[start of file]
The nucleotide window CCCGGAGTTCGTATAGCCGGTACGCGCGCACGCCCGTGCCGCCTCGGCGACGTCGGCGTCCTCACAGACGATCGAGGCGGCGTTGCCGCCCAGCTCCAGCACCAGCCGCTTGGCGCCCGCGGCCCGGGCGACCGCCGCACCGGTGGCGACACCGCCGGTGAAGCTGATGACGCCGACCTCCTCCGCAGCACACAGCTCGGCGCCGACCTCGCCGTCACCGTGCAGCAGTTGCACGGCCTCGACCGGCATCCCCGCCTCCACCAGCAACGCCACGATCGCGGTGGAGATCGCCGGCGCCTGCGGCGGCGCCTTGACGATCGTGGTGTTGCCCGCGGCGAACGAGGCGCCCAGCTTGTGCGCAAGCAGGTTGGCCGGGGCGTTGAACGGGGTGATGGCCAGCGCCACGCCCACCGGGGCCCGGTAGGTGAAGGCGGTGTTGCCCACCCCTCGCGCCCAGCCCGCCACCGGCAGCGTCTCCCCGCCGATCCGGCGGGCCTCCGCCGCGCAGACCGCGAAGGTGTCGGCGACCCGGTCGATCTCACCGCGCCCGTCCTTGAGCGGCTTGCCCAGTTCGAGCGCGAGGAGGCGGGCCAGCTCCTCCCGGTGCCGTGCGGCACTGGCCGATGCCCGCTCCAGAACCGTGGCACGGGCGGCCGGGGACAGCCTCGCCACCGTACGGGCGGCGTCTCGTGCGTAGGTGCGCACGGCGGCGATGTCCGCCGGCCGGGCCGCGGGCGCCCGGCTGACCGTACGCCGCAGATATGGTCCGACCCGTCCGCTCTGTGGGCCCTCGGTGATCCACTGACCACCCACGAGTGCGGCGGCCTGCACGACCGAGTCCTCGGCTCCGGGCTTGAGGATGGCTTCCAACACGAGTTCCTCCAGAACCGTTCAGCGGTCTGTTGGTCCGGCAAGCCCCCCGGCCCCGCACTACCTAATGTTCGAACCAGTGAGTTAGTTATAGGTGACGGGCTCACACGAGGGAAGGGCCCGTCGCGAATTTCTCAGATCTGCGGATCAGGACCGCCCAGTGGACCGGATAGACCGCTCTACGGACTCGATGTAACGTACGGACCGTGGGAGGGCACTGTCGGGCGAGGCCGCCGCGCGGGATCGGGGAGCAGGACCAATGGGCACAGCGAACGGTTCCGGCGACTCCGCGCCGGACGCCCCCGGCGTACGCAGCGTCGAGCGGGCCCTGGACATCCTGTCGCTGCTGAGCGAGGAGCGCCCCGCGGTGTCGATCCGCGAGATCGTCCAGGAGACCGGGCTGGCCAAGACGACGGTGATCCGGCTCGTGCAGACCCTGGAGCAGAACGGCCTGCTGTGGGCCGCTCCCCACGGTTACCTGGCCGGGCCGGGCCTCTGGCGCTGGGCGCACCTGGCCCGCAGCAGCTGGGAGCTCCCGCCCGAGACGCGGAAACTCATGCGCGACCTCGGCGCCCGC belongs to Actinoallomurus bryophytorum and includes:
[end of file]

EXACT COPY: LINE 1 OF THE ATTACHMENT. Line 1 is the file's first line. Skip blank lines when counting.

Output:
The nucleotide window CCCGGAGTTCGTATAGCCGGTACGCGCGCACGCCCGTGCCGCCTCGGCGACGTCGGCGTCCTCACAGACGATCGAGGCGGCGTTGCCGCCCAGCTCCAGCACCAGCCGCTTGGCGCCCGCGGCCCGGGCGACCGCCGCACCGGTGGCGACACCGCCGGTGAAGCTGATGACGCCGACCTCCTCCGCAGCACACAGCTCGGCGCCGACCTCGCCGTCACCGTGCAGCAGTTGCACGGCCTCGACCGGCATCCCCGCCTCCACCAGCAACGCCACGATCGCGGTGGAGATCGCCGGCGCCTGCGGCGGCGCCTTGACGATCGTGGTGTTGCCCGCGGCGAACGAGGCGCCCAGCTTGTGCGCAAGCAGGTTGGCCGGGGCGTTGAACGGGGTGATGGCCAGCGCCACGCCCACCGGGGCCCGGTAGGTGAAGGCGGTGTTGCCCACCCCTCGCGCCCAGCCCGCCACCGGCAGCGTCTCCCCGCCGATCCGGCGGGCCTCCGCCGCGCAGACCGCGAAGGTGTCGGCGACCCGGTCGATCTCACCGCGCCCGTCCTTGAGCGGCTTGCCCAGTTCGAGCGCGAGGAGGCGGGCCAGCTCCTCCCGGTGCCGTGCGGCACTGGCCGATGCCCGCTCCAGAACCGTGGCACGGGCGGCCGGGGACAGCCTCGCCACCGTACGGGCGGCGTCTCGTGCGTAGGTGCGCACGGCGGCGATGTCCGCCGGCCGGGCCGCGGGCGCCCGGCTGACCGTACGCCGCAGATATGGTCCGACCCGTCCGCTCTGTGGGCCCTCGGTGATCCACTGACCACCCACGAGTGCGGCGGCCTGCACGACCGAGTCCTCGGCTCCGGGCTTGAGGATGGCTTCCAACACGAGTTCCTCCAGAACCGTTCAGCGGTCTGTTGGTCCGGCAAGCCCCCCGGCCCCGCACTACCTAATGTTCGAACCAGTGAGTTAGTTATAGGTGACGGGCTCACACGAGGGAAGGGCCCGTCGCGAATTTCTCAGATCTGCGGATCAGGACCGCCCAGTGGACCGGATAGACCGCTCTACGGACTCGATGTAACGTACGGACCGTGGGAGGGCACTGTCGGGCGAGGCCGCCGCGCGGGATCGGGGAGCAGGACCAATGGGCACAGCGAACGGTTCCGGCGACTCCGCGCCGGACGCCCCCGGCGTACGCAGCGTCGAGCGGGCCCTGGACATCCTGTCGCTGCTGAGCGAGGAGCGCCCCGCGGTGTCGATCCGCGAGATCGTCCAGGAGACCGGGCTGGCCAAGACGACGGTGATCCGGCTCGTGCAGACCCTGGAGCAGAACGGCCTGCTGTGGGCCGCTCCCCACGGTTACCTGGCCGGGCCGGGCCTCTGGCGCTGGGCGCACCTGGCCCGCAGCAGCTGGGAGCTCCCGCCCGAGACGCGGAAACTCATGCGCGACCTCGGCGCCCGC belongs to Actinoallomurus bryophytorum and includes: